Medicare physician reimbursement data could be confusing to the public

The Centers for Medicare & Medicaid Services today released to the public data relating to 2013 Medicare payments made to physicians and other providers. In response, the American Academy of Ophthalmology is providing necessary context for the reimbursement data, which in its raw form are often complex and difficult to understand. The Academy, which represents the majority of eye physicians and surgeons within the United States, is offering information about significant factors regarding how ophthalmologists are reimbursed for services in an effort to render the data more meaningful for public use.

The Academy is reminding the public that among medical specialties, ophthalmology has one of the highest percentages of Medicare patients. Common in this patient group are the incidence of eye diseases – including cataract, diabetic retinopathy, glaucoma and age-related macular degeneration (AMD) – that are expensive to treat and could otherwise result in blindness.

The data include Medicare Part B drug payments, which are a significant factor as to why ophthalmology is so prominent in the CMS database. These data reflect only gross payments and do not discern between physician drug compensation and the cost paid by the physicians for the Part B drugs.

"While ophthalmology supports CMS' efforts to promote transparency and accountability, the data still lacks important context," said David W. Parke II, M.D., CEO of the American Academy of Ophthalmology. "The payment release can be extremely confusing for the public to interpret the information, which includes payment for Part B drugs alongside physician payments. Medicare data are incredibly complex, and analyzing this information without proper detail and context can lead to erroneous conclusions."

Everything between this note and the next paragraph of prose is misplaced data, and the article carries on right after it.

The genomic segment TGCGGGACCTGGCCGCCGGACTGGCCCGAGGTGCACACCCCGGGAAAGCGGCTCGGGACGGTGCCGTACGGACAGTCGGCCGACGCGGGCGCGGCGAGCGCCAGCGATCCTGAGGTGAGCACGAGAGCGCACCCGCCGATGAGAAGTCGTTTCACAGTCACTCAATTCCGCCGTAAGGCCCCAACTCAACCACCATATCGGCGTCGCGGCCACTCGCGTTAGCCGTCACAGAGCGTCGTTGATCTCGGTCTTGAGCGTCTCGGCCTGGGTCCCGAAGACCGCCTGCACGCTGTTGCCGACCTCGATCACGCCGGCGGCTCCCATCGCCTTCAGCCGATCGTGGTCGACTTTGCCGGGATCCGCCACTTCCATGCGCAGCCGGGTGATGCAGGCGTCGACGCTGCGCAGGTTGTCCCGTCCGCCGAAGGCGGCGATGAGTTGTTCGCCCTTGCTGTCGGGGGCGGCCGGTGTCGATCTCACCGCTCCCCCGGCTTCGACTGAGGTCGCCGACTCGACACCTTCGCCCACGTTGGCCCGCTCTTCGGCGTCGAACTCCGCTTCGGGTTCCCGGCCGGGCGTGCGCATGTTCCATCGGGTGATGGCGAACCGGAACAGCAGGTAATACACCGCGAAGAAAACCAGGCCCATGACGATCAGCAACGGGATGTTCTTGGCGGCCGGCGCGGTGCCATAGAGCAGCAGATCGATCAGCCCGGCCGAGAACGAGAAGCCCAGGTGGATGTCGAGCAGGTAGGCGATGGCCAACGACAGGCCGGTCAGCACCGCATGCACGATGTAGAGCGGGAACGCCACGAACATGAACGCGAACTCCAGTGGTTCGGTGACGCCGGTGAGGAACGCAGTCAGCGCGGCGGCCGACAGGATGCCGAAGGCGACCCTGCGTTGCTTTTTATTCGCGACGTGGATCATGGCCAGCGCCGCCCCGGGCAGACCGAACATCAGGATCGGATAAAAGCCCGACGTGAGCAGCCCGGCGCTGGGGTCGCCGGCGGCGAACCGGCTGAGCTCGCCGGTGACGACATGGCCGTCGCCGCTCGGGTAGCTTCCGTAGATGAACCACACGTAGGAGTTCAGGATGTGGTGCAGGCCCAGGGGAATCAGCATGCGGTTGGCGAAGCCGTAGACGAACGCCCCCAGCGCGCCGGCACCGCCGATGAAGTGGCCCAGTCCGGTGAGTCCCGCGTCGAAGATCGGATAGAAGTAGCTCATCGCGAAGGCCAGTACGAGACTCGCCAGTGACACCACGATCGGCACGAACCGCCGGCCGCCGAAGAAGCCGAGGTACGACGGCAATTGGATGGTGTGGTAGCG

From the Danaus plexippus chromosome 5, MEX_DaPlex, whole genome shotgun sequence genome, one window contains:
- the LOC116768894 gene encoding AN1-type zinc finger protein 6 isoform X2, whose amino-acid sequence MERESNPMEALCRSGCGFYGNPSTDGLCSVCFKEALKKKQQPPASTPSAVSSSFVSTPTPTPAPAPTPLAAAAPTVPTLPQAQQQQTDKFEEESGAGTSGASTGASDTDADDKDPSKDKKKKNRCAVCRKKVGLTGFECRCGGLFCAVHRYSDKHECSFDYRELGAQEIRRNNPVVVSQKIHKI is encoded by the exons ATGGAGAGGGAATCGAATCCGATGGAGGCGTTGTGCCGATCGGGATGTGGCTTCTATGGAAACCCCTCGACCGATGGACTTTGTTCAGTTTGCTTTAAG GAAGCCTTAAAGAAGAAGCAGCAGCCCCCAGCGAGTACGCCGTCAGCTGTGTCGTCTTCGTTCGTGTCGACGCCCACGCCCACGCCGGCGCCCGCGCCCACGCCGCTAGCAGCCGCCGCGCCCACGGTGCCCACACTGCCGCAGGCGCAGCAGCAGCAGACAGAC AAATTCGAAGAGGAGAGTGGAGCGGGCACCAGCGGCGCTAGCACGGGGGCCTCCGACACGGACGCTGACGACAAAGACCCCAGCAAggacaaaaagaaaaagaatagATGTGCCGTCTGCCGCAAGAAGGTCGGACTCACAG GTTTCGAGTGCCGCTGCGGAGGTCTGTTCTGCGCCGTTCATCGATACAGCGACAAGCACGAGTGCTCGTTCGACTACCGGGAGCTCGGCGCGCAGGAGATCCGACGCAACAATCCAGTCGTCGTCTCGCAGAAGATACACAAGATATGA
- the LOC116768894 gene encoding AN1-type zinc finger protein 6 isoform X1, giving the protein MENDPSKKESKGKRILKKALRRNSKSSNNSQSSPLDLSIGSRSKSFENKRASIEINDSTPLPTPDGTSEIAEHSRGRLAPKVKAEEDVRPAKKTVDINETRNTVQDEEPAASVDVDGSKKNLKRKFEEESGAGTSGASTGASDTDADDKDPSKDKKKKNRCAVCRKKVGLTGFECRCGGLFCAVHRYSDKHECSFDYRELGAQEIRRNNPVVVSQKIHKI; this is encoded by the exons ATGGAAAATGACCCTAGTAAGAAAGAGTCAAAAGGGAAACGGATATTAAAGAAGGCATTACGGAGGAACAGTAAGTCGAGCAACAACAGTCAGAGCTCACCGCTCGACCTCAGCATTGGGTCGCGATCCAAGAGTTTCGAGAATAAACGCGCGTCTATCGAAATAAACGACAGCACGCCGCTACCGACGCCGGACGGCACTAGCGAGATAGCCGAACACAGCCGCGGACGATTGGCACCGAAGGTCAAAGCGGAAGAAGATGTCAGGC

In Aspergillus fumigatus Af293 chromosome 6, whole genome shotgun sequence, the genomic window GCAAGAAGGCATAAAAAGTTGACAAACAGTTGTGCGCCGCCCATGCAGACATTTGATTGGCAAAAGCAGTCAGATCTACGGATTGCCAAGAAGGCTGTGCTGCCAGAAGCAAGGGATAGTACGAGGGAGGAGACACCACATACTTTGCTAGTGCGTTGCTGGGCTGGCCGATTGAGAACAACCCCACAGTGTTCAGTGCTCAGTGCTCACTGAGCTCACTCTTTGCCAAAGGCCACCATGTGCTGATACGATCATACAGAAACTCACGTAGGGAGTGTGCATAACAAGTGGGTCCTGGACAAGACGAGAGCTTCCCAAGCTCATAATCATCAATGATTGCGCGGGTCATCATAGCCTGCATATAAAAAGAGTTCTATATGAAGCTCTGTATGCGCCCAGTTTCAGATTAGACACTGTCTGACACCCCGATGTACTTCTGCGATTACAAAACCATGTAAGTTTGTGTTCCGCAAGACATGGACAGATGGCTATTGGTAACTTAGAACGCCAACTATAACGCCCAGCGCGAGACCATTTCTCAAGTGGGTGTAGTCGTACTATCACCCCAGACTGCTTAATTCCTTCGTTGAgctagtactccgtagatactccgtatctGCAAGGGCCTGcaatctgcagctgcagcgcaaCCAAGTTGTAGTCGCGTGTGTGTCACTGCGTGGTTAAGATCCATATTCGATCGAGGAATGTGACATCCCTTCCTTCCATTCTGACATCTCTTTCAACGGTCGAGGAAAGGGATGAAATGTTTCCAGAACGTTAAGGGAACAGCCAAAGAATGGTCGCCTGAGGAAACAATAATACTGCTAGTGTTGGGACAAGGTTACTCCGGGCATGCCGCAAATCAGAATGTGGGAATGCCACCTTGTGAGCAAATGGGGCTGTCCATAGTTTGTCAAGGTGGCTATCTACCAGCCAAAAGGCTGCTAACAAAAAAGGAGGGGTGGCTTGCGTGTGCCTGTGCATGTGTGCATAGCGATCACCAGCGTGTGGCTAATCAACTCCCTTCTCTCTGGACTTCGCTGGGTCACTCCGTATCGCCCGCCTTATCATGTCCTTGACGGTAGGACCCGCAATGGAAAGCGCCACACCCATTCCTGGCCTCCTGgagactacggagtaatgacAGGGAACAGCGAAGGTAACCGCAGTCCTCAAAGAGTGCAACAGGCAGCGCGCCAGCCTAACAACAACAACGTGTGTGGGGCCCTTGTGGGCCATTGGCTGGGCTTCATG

For example, some of the costliest medications used by ophthalmologists are Food and Drug Administration-approved anti-VEGF drugs for treatment of the more severe "wet" form of AMD, which is the leading cause of blindness among older Americans. Before the advent of anti-VEGF drugs, about two-thirds of wet AMD patients could expect to be legally blind within two years of developing the disease. Anti-VEGF drugs are also used to treat one of the most common causes of severe vision loss in Americans – diabetic retinopathy. They have been found to be particularly effective in the treatment of diabetic macular edema.

Today, there are three highly effective anti-VEGF options: two FDA-approved drugs (Lucentis® and Eylea®) and one off-label use drug, Avastin® (a cancer medication). More than half of ophthalmologists choose the less-expensive Avastin, which costs approximately $50 per dose, while the other two cost between $1,900 and $2,000 per treatment. Ophthalmologists must purchase these anti-VEGF drugs in advance from the manufacturers. Medicare subsequently reimburses the physicians for these costs. The Medicare payments for these medications essentially pass through back to the pharmaceutical companies.

Having multiple treatment options for diseases such as wet AMD and diabetic retinopathy is crucial to providing the best care possible, as individual patients respond differently to different drugs. Ophthalmologists support the availability of each of these medications as they collectively provide a highly effective arsenal against these diseases. Ultimately, which drug is used is dependent upon a variety of factors, including patient choice in partnership with the physician, patient response to each medication (which varies from person to person) and availability. Some states have restrictions around the availability of compounded medications, including Avastin – which must be repackaged into doses specific for the eye – making it difficult to obtain and in some instances, prohibited by law.


American Academy of Ophthalmology


The opinions expressed here are the views of the writer and do not necessarily reflect the views and opinions of News Medical.
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